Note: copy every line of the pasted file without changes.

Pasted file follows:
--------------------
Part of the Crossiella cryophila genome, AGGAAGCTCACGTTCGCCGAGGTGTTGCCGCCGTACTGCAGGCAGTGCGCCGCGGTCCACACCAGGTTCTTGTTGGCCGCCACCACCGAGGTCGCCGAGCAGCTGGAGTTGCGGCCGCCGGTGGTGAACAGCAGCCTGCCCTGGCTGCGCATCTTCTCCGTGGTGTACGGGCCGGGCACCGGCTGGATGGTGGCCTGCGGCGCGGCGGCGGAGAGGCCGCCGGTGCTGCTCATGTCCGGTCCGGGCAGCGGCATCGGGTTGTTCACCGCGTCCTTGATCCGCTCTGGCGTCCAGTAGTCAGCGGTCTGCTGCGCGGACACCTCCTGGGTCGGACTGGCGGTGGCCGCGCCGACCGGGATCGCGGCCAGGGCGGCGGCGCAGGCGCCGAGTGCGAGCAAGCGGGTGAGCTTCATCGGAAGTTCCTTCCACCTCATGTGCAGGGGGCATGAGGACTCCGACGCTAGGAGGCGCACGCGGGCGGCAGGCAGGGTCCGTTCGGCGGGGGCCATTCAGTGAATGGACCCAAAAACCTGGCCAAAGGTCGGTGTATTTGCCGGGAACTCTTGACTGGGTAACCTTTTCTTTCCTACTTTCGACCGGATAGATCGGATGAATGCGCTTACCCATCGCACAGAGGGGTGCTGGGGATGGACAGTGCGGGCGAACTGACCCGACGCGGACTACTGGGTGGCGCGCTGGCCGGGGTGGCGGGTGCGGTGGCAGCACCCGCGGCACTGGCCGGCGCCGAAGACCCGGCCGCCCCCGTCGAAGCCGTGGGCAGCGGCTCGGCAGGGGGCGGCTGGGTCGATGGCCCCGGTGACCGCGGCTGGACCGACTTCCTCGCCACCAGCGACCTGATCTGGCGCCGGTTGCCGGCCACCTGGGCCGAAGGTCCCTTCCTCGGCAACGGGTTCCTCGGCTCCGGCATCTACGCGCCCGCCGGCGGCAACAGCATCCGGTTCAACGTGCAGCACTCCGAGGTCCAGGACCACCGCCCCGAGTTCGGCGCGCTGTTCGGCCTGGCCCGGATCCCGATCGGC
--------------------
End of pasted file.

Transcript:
Part of the Crossiella cryophila genome, AGGAAGCTCACGTTCGCCGAGGTGTTGCCGCCGTACTGCAGGCAGTGCGCCGCGGTCCACACCAGGTTCTTGTTGGCCGCCACCACCGAGGTCGCCGAGCAGCTGGAGTTGCGGCCGCCGGTGGTGAACAGCAGCCTGCCCTGGCTGCGCATCTTCTCCGTGGTGTACGGGCCGGGCACCGGCTGGATGGTGGCCTGCGGCGCGGCGGCGGAGAGGCCGCCGGTGCTGCTCATGTCCGGTCCGGGCAGCGGCATCGGGTTGTTCACCGCGTCCTTGATCCGCTCTGGCGTCCAGTAGTCAGCGGTCTGCTGCGCGGACACCTCCTGGGTCGGACTGGCGGTGGCCGCGCCGACCGGGATCGCGGCCAGGGCGGCGGCGCAGGCGCCGAGTGCGAGCAAGCGGGTGAGCTTCATCGGAAGTTCCTTCCACCTCATGTGCAGGGGGCATGAGGACTCCGACGCTAGGAGGCGCACGCGGGCGGCAGGCAGGGTCCGTTCGGCGGGGGCCATTCAGTGAATGGACCCAAAAACCTGGCCAAAGGTCGGTGTATTTGCCGGGAACTCTTGACTGGGTAACCTTTTCTTTCCTACTTTCGACCGGATAGATCGGATGAATGCGCTTACCCATCGCACAGAGGGGTGCTGGGGATGGACAGTGCGGGCGAACTGACCCGACGCGGACTACTGGGTGGCGCGCTGGCCGGGGTGGCGGGTGCGGTGGCAGCACCCGCGGCACTGGCCGGCGCCGAAGACCCGGCCGCCCCCGTCGAAGCCGTGGGCAGCGGCTCGGCAGGGGGCGGCTGGGTCGATGGCCCCGGTGACCGCGGCTGGACCGACTTCCTCGCCACCAGCGACCTGATCTGGCGCCGGTTGCCGGCCACCTGGGCCGAAGGTCCCTTCCTCGGCAACGGGTTCCTCGGCTCCGGCATCTACGCGCCCGCCGGCGGCAACAGCATCCGGTTCAACGTGCAGCACTCCGAGGTCCAGGACCACCGCCCCGAGTTCGGCGCGCTGTTCGGCCTGGCCCGGATCCCGATCGGC